2019 Subaru Crosstrek Hybrid quick spin review


When we had the opportunity to try the 2019 Subaru Crosstrek Hybrid on the rocky, dusty trails above Santa Monica, it had us excited to try it on our crumbling Michigan roads. Luckily, the arrival of Subaru’s first plug-in vehicle to the Autoblog office coincided with a powerful snowstorm followed by subzero temperatures, and then some serious freezing rain to cap off our week with it. Perfect weather.

The new Crosstrek Hybrid may share a nameplate with the discontinued conventional hybrid, but this one features a plug-in hybrid powertrain borrowing technology from Toyota. It features two electric motors — one to propel the vehicle, the other acting as a starter/generator. Together with its 2.0-liter, four-cylinder boxer engine, this PHEV gets a combined 148 horsepower, and is actually a full second quicker from 0-60 than the ICE-only Crosstrek. With an 8.8-kWh lithium-ion battery pack, it offers a modest 17 miles of all-electric driving, but an overall range of 480 miles.

Editor-in-Chief Greg Migliore: This is a solid execution of the modern . The price is reasonable. The range (17 miles of EV travel) is usable. Go where you need to go. Charge up. You’re good. It’s attractive, inside and out. I love the Lagoon Blue Pearl paint. The cabin is comfortable and laid out nicely, and the blue stitching and pleasing leather elements dress things up.

As expected, the is solid in the snow and ice. I had no trouble navigating the messy roads when much of the rest of the world was snowed in. The infotainment is smart. It’s part of a $2,500 option that also adds the moonroof and heated steering wheel. It’s worth it. I already like the . If it were my money, I’d go for hybrid variant.

Senior Editor, Green, John Beltz Snyder: A night and a morning in the Crosstrek Hybrid on Michigan roads only confirms what I decided when I drove it in California two months ago: I dig this car. It’s quiet, it’s economical, it’s capable, it’s good-looking. There are only two downsides that I see.

First is the cargo area behind the rear seats. It’s pretty small. The battery pack raises the load floor a few inches above the bumper height. That doesn’t seem like a lot, but when you realize how high it already is, taking out those few extra inches means it’s not only harder to fit large items back there, it’s harder to load and unload them at that height.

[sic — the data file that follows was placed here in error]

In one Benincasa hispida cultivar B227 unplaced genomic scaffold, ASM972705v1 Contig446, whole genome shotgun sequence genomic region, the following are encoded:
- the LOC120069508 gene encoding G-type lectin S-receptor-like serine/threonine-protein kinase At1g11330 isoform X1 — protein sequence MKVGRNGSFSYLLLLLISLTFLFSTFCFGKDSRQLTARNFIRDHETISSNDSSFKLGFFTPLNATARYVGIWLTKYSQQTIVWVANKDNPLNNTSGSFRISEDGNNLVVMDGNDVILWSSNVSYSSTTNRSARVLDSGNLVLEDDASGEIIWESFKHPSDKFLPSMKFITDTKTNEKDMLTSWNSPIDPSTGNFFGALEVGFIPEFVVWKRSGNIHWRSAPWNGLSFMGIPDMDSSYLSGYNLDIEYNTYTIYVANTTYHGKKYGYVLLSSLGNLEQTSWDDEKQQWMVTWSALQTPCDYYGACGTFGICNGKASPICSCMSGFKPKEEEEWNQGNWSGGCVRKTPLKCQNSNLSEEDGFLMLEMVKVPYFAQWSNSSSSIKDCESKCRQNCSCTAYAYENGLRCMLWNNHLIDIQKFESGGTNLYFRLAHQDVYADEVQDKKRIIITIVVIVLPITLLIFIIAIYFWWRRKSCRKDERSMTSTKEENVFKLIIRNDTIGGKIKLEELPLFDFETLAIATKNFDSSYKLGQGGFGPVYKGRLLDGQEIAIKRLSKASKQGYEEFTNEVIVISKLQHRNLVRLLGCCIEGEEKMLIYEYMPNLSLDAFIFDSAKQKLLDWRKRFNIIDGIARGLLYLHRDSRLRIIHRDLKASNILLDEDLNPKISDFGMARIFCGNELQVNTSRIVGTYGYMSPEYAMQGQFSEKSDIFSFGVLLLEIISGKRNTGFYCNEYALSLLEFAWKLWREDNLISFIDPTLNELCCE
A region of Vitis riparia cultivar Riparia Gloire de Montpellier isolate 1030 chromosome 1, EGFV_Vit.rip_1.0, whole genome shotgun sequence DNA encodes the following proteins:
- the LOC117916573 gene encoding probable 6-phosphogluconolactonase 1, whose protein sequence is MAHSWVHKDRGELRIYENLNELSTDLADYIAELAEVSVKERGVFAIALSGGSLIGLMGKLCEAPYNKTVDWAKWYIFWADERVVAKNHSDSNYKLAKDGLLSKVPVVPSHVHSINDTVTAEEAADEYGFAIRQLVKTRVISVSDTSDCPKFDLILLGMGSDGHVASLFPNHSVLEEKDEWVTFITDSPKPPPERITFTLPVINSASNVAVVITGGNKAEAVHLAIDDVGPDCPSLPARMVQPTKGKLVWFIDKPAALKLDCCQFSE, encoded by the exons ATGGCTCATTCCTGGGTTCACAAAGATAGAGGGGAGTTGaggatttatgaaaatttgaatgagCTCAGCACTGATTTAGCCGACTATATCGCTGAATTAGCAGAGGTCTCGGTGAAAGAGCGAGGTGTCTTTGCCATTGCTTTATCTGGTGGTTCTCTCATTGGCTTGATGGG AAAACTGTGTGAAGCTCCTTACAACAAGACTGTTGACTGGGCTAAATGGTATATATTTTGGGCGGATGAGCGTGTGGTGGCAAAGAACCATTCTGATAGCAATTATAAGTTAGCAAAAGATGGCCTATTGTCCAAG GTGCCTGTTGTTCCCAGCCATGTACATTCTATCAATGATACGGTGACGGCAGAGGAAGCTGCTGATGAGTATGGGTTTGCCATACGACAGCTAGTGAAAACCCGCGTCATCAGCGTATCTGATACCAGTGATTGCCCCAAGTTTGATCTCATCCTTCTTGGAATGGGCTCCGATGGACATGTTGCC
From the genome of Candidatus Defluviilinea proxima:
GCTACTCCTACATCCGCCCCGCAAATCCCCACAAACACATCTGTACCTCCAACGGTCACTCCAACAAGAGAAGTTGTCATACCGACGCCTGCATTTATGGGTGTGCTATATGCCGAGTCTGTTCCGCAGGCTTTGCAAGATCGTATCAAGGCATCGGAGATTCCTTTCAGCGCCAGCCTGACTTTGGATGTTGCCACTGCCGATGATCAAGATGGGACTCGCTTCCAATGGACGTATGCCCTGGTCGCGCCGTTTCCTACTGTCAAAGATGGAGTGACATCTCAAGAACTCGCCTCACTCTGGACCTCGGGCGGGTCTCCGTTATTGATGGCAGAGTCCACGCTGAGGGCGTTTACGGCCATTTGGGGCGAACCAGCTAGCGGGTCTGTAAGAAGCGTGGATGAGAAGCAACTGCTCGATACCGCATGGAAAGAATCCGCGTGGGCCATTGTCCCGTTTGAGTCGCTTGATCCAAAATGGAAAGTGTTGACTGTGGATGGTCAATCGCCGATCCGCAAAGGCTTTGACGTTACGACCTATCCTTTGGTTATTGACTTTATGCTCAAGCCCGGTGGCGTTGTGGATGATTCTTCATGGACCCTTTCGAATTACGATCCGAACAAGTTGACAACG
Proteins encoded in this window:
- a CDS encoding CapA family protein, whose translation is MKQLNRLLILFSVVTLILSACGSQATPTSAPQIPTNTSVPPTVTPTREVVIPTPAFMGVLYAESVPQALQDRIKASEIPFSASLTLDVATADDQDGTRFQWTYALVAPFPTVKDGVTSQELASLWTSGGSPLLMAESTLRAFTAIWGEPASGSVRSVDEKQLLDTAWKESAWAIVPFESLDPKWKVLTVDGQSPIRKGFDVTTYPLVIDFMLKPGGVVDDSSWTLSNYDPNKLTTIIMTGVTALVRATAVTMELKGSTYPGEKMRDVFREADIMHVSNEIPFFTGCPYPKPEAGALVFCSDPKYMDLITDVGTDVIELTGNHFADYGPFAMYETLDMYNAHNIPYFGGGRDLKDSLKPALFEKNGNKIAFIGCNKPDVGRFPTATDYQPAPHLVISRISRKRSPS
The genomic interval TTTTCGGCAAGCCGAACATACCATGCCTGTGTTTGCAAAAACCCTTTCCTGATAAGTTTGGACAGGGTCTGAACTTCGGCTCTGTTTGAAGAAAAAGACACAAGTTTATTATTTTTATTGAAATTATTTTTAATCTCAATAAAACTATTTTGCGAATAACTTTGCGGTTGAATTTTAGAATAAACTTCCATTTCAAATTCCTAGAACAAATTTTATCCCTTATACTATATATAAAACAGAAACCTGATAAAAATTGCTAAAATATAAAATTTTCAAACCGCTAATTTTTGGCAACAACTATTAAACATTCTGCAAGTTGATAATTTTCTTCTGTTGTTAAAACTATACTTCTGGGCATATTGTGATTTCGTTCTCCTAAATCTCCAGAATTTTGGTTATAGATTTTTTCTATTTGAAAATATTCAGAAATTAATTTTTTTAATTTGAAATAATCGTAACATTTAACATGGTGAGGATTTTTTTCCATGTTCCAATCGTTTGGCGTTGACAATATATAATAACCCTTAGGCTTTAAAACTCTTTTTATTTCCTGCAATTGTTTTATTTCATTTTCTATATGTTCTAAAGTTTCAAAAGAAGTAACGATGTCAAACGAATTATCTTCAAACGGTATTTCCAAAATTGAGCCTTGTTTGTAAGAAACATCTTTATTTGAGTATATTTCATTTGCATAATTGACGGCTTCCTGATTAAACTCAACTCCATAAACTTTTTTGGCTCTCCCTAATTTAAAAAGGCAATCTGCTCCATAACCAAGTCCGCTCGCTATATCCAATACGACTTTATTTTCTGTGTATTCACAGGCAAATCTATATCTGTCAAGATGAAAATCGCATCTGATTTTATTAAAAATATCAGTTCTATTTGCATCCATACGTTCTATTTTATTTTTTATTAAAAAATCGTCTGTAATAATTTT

The second drawback is that it’s not . I had trouble getting up to highway speeds in it. Then, if I wanted to pass someone, I had to wait for a pretty big gap in the left lane to make my move, lest I slow down others behind me as I clamber up to passing speed. Luckily, partway through my drive home, I remembered the ‘S’ button for the SI-Drive, which is essentially a sport mode. Hit that, and the car feels a lot less sluggish, and far more responsive. Back in town, to save energy, I hit the ‘I’ (for Intelligent) button, and there’s ample oomph for zipping around town mostly under electric power.

Associate Editor Joel Stocksdale: I really love this thing. It’s not necessarily the best in any one particular category, but it’s a thoroughly great all-around car. The powertrain is pretty smooth, particularly when transitioning from electric to gas power. It rides smoothly and quietly with refinement unusual for this class. It has quick steering and a nimble, if slightly roly-poly chassis. The interior is really spacious with great visibility, and there are lots of adjustment for seating whether you want to sit high or low. I love the available colors, too, such as the pearl blue paint and navy blue and gray leather. It also looks genuinely attractive, and not just compared with other hybrids and EVs.

My only real complaint with it is the cost, particularly weighed with its efficiency. Before a federal EV tax credit of $4,500, the Crosstrek Hybrid starts at $35,970. For that money, you get a small crossover that will go 17 miles on electricity, and get 35 mpg on gas. Its most direct competitor is the Kia Niro PHEV small crossover, which starts at $29,495 before incentives. It can go 9 miles farther on electricity, and it gets 11 more mpg on gasoline. It doesn’t feel quite as refined, but it’s arguably sportier feeling.

The Subaru’s price tag also puts it in competition with efficiency heavyweights, the Clarity PHEV and Volt. The Clarity starts at $34,320 before incentives, and it will go 48 miles on a charge while getting 42 mpg when switching to gas. The Volt starts at $34,395 before incentives and will go 53 miles on electricity with the same gasoline economy as the Honda. Both are quite refined, too.

Even so, for its well-rounded nature and styling that anyone can love, the Crosstrek is well worth consideration. Plus, it’s the only vehicle of those I mentioned to have all-wheel drive. So if that’s a necessity, you’ve found your option, and it’s a nice one.

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